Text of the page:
Jonathan Todd: David, and then Mary.

Q: You partly answered the question yourself, but you say that initially that Microsoft had come nowhere near to meeting the requirements for complete and accurate information. Are you now saying that since the June the 20th, they've actually come more than halfway, or they've gone about halfway; they themselves say they have 300 people working on this, and that they've delivered six out of seven piles of documentation and they hope to complete it by July the 18th. So is that -- I mean, what is Professor Barrett saying in terms of how far they've got since June the 20th?


Neelie Kroes: The 50%, I'm repeating what I mentioned before, of the documents seems to be at a [inaudible] stage, and that means that then he can test them in the laboratory. So, we have to wait for the final result, but anyhow from the 20th of July -- of June 'til now, so three weeks from now, they did an extremely good job. My only remark, if you allow me to say so, is why waiting that long and why not doing that earlier?


Jonathan Todd: Mary, and then [inaudible]?


Q: Mary Jacoby: Yes, Ms. Kroes, I want to look forward a little bit, I know we don't have a decision yet from the CFI [Court of First Instance] on the underlying merits of the case, but this decision today is about interoperability in a specific market, workgroup servers, yet you've got another complaint before the Commission right now which looks at interoperability issues in other areas including, as I believe, Office. Have you made any decision on that complaint which was filed in February by the ECIS group [ED:] and do you have any feeling that the March 2004 Decision establishes a broader principle of interoperability that will animate the Commission's decisions as it goes forward?


Neelie Kroes: The answer on the last part of your question is Yes, and the answer on the first part of your question is No, I don't have yet -- made a decision.


Jonathan Todd: David.


Q: Two questions. One is to follow on Mary's question, which is, for the most part, even if you get compliance, commercially, the workgroup server market is dead. The bigger question is things like Adobe -- PDF under Vista -- and possibly Google. I mean, these are the things we are hearing about from some of the groups. How does this decision interact with what you're going to do about Vista and what are you doing about Vista? Secondly, there's a question about the other half of this, which is what will companies have to pay in order to be able to use these protocols? Where do you stand with that, and how soon do you think that will be resolved?

17:56,p. Neelie Kroes: First part, talking about the other interesting challenges. I informed Microsoft already a couple of months ago othat it should take into account -- and I was very clear in my wording -- that the general principle of the 2004 Decision, when designing Vista, has to be avoiding those problems that we are facing now with this situation. So I am consistent in the philosophy and we are absolutely crystal clear what it's all about. So Microsoft is aware of it. By the way, they weren't taking this year as the introduction moment, but they have delayed to next year as you are aware, so the launching next year hopefully will be in a shape in which all those decisions, 2004 items, are taken into account. Your -- sorry - your...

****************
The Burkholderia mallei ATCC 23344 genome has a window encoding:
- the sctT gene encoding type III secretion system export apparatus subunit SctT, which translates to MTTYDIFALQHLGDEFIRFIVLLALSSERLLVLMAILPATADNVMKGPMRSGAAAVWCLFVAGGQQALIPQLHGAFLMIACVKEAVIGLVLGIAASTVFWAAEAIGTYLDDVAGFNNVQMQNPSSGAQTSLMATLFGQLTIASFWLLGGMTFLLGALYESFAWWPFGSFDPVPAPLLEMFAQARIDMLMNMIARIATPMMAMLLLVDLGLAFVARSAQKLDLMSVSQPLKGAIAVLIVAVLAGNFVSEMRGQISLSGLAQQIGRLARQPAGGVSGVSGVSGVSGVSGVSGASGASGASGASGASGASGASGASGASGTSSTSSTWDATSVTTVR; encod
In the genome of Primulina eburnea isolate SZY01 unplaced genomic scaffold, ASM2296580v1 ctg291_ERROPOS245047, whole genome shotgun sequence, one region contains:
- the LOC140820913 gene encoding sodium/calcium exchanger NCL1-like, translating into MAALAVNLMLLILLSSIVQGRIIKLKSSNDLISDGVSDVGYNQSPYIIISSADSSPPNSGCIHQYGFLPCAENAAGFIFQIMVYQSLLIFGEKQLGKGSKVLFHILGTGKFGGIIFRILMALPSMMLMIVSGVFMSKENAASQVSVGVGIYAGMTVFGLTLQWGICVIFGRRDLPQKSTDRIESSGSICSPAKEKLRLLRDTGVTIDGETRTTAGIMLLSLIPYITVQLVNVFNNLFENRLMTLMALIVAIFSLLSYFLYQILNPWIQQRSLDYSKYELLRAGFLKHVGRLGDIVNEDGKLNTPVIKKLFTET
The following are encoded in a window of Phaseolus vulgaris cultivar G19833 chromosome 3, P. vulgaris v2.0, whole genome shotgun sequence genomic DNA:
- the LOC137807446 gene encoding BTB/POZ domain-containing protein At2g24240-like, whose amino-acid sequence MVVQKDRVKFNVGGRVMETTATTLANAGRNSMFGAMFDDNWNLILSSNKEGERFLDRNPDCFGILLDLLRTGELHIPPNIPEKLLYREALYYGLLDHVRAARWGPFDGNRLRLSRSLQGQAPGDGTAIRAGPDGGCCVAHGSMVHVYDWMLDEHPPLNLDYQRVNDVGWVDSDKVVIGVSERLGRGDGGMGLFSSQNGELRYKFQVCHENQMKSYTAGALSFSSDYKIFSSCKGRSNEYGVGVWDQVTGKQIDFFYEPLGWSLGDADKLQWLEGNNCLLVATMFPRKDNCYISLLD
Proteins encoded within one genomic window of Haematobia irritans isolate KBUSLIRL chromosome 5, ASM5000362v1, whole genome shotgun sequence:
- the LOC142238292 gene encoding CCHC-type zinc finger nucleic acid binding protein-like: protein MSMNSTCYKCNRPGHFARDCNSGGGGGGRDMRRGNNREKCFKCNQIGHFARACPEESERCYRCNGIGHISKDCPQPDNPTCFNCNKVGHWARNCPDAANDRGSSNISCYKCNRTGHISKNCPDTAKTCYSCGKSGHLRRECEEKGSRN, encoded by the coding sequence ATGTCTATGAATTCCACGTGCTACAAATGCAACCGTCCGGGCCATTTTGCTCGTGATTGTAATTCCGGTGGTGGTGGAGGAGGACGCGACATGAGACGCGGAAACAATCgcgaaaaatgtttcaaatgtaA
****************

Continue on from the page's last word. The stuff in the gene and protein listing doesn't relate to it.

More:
Q: The 2 million euro fine covered two aspects.


Neelie Kroes: Yeah. Got it, got it. So indeed, it is now the interoperability information, but then also the reasonable terms in which we should have the feeling that it's indeed reasonable and that it is taken into account what the discussion 'til now has brought. That will be the second part of the job also, the advice of Professor Barrett will be focused on that, and that will -- by a month -- he will start with the exercise two weeks from now, and then normally speaking, he will be finalizing around a month from that moment that he is starting. And then, of course, we have to make up our mind and take a decision, is it completely in line with what we want, or is there still a moment in which we have to take into account that a fine also for that part can be given?


Jonathan Todd: Gentleman over here.


Q: There is some another school of thought that which is in academic circles, you mentioned a professor, and I have been speaking to some professors, and they said that there may be a fallout on the R&D activities in this sector due to these fines and these kinds of competition policies. Would you like to comment on that?


Neelie Kroes: I don't take it serious that this should be an attack on the funding of research and development. On the contrary, it will stimulate the other ones to be active in that field too, and that is what we all have to take into account -- that if there is no competition, or nearby no competition, then at the end of the day there will be a slow of research and innovation. And that is what we just try to stimulate, also the other ones will do their utmost. And in this case also for Microsoft, it means that if there is competition in the market, they will do their utmost to be the best, or one of the best. And when we are talking about their turnover, that won't be a problem, so tell your professors that they don't worry. [laughter]